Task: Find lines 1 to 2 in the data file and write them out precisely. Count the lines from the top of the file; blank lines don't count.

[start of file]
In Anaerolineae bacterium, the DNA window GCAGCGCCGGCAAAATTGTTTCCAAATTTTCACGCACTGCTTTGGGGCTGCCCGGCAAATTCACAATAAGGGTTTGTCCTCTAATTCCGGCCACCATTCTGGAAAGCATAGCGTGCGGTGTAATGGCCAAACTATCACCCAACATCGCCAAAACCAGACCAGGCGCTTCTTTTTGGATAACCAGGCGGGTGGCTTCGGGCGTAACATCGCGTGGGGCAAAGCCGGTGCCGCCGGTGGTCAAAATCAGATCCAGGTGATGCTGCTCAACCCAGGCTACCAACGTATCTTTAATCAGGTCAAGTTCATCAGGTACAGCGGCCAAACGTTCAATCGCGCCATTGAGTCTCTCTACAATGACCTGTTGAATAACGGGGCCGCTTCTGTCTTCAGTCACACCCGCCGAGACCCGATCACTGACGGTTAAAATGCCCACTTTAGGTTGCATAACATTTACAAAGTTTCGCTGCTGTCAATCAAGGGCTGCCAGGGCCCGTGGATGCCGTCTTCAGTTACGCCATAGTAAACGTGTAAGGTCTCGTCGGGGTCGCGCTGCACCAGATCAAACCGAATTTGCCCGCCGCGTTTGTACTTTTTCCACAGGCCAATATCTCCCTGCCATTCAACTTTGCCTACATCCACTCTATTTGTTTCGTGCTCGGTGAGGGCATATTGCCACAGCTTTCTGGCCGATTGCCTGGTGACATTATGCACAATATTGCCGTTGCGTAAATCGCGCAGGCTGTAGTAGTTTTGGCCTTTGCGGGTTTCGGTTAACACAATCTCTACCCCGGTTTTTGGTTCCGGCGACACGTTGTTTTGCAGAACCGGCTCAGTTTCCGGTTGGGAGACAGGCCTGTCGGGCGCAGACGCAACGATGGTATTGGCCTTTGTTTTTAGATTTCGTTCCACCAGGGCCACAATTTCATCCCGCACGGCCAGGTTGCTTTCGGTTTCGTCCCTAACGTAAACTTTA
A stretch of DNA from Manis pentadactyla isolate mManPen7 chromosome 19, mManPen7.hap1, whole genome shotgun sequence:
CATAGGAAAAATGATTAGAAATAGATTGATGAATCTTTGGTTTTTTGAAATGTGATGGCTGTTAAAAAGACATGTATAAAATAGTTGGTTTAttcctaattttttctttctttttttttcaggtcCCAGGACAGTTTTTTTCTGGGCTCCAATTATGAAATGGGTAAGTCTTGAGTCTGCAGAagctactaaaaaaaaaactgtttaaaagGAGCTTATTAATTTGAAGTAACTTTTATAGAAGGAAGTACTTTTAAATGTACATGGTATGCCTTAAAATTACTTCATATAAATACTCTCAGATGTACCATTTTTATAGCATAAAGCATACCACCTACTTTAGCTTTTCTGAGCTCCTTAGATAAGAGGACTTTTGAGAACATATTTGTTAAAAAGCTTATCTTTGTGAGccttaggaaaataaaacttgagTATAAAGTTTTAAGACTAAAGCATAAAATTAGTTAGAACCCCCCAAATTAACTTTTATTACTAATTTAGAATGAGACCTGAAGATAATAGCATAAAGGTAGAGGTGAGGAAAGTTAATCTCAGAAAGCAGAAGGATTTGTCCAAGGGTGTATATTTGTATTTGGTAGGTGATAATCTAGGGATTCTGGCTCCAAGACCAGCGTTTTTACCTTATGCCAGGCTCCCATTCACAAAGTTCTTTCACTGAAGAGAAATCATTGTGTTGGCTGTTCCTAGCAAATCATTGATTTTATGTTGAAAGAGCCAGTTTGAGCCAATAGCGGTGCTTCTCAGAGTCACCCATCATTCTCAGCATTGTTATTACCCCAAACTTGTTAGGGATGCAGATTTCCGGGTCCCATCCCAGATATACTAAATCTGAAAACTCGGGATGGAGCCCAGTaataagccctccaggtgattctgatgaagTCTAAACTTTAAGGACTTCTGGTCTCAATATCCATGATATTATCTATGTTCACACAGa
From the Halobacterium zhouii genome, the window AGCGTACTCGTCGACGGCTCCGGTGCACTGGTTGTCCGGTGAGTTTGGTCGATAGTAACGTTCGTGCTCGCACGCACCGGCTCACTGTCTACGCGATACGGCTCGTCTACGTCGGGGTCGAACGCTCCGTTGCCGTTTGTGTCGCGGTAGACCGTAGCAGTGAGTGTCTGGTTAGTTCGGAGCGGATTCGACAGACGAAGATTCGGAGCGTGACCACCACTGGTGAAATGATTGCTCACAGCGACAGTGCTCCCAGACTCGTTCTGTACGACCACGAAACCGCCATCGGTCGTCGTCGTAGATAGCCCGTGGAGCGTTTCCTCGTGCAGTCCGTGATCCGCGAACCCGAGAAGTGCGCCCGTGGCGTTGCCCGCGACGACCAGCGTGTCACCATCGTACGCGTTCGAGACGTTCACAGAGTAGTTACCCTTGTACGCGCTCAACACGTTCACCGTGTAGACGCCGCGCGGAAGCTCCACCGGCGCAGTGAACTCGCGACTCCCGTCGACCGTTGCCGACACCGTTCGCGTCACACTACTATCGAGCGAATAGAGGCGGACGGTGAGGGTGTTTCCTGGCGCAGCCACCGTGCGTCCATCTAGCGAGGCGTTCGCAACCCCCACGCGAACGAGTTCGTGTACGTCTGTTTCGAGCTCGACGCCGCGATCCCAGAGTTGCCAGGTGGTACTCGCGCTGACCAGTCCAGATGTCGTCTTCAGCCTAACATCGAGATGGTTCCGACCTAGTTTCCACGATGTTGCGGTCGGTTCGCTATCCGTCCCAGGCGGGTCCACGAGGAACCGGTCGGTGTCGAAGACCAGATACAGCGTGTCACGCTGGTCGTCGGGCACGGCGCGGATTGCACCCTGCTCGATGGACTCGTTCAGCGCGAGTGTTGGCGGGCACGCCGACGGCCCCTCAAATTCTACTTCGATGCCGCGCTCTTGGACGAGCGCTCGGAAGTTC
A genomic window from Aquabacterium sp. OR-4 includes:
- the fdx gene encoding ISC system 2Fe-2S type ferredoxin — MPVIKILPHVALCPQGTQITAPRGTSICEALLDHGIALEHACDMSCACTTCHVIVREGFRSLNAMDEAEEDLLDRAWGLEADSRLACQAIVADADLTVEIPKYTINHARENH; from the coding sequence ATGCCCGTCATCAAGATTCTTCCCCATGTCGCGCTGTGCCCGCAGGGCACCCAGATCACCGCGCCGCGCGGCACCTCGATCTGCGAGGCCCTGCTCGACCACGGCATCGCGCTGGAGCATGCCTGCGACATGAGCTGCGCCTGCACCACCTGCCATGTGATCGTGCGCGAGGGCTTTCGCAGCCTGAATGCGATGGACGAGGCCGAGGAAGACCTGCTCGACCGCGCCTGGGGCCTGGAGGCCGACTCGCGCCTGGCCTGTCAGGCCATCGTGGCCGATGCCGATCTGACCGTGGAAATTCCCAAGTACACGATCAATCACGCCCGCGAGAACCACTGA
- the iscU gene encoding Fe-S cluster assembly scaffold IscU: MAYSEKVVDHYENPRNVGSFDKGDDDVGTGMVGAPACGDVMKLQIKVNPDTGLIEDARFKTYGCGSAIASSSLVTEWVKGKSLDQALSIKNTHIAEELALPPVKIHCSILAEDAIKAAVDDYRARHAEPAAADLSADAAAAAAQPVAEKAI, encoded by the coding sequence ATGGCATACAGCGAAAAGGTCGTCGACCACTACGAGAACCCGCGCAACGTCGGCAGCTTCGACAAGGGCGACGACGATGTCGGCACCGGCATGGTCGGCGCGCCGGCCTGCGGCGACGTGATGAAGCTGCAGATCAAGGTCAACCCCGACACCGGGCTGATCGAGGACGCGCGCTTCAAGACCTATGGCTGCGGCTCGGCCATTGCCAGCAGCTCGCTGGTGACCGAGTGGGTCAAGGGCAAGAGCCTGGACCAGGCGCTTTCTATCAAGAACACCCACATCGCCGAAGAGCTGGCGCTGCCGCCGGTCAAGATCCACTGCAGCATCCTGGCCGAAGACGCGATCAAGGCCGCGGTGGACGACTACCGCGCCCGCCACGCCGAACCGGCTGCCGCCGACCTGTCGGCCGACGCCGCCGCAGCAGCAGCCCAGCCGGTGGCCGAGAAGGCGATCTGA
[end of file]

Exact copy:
In Anaerolineae bacterium, the DNA window GCAGCGCCGGCAAAATTGTTTCCAAATTTTCACGCACTGCTTTGGGGCTGCCCGGCAAATTCACAATAAGGGTTTGTCCTCTAATTCCGGCCACCATTCTGGAAAGCATAGCGTGCGGTGTAATGGCCAAACTATCACCCAACATCGCCAAAACCAGACCAGGCGCTTCTTTTTGGATAACCAGGCGGGTGGCTTCGGGCGTAACATCGCGTGGGGCAAAGCCGGTGCCGCCGGTGGTCAAAATCAGATCCAGGTGATGCTGCTCAACCCAGGCTACCAACGTATCTTTAATCAGGTCAAGTTCATCAGGTACAGCGGCCAAACGTTCAATCGCGCCATTGAGTCTCTCTACAATGACCTGTTGAATAACGGGGCCGCTTCTGTCTTCAGTCACACCCGCCGAGACCCGATCACTGACGGTTAAAATGCCCACTTTAGGTTGCATAACATTTACAAAGTTTCGCTGCTGTCAATCAAGGGCTGCCAGGGCCCGTGGATGCCGTCTTCAGTTACGCCATAGTAAACGTGTAAGGTCTCGTCGGGGTCGCGCTGCACCAGATCAAACCGAATTTGCCCGCCGCGTTTGTACTTTTTCCACAGGCCAATATCTCCCTGCCATTCAACTTTGCCTACATCCACTCTATTTGTTTCGTGCTCGGTGAGGGCATATTGCCACAGCTTTCTGGCCGATTGCCTGGTGACATTATGCACAATATTGCCGTTGCGTAAATCGCGCAGGCTGTAGTAGTTTTGGCCTTTGCGGGTTTCGGTTAACACAATCTCTACCCCGGTTTTTGGTTCCGGCGACACGTTGTTTTGCAGAACCGGCTCAGTTTCCGGTTGGGAGACAGGCCTGTCGGGCGCAGACGCAACGATGGTATTGGCCTTTGTTTTTAGATTTCGTTCCACCAGGGCCACAATTTCATCCCGCACGGCCAGGTTGCTTTCGGTTTCGTCCCTAACGTAAACTTTA
A stretch of DNA from Manis pentadactyla isolate mManPen7 chromosome 19, mManPen7.hap1, whole genome shotgun sequence: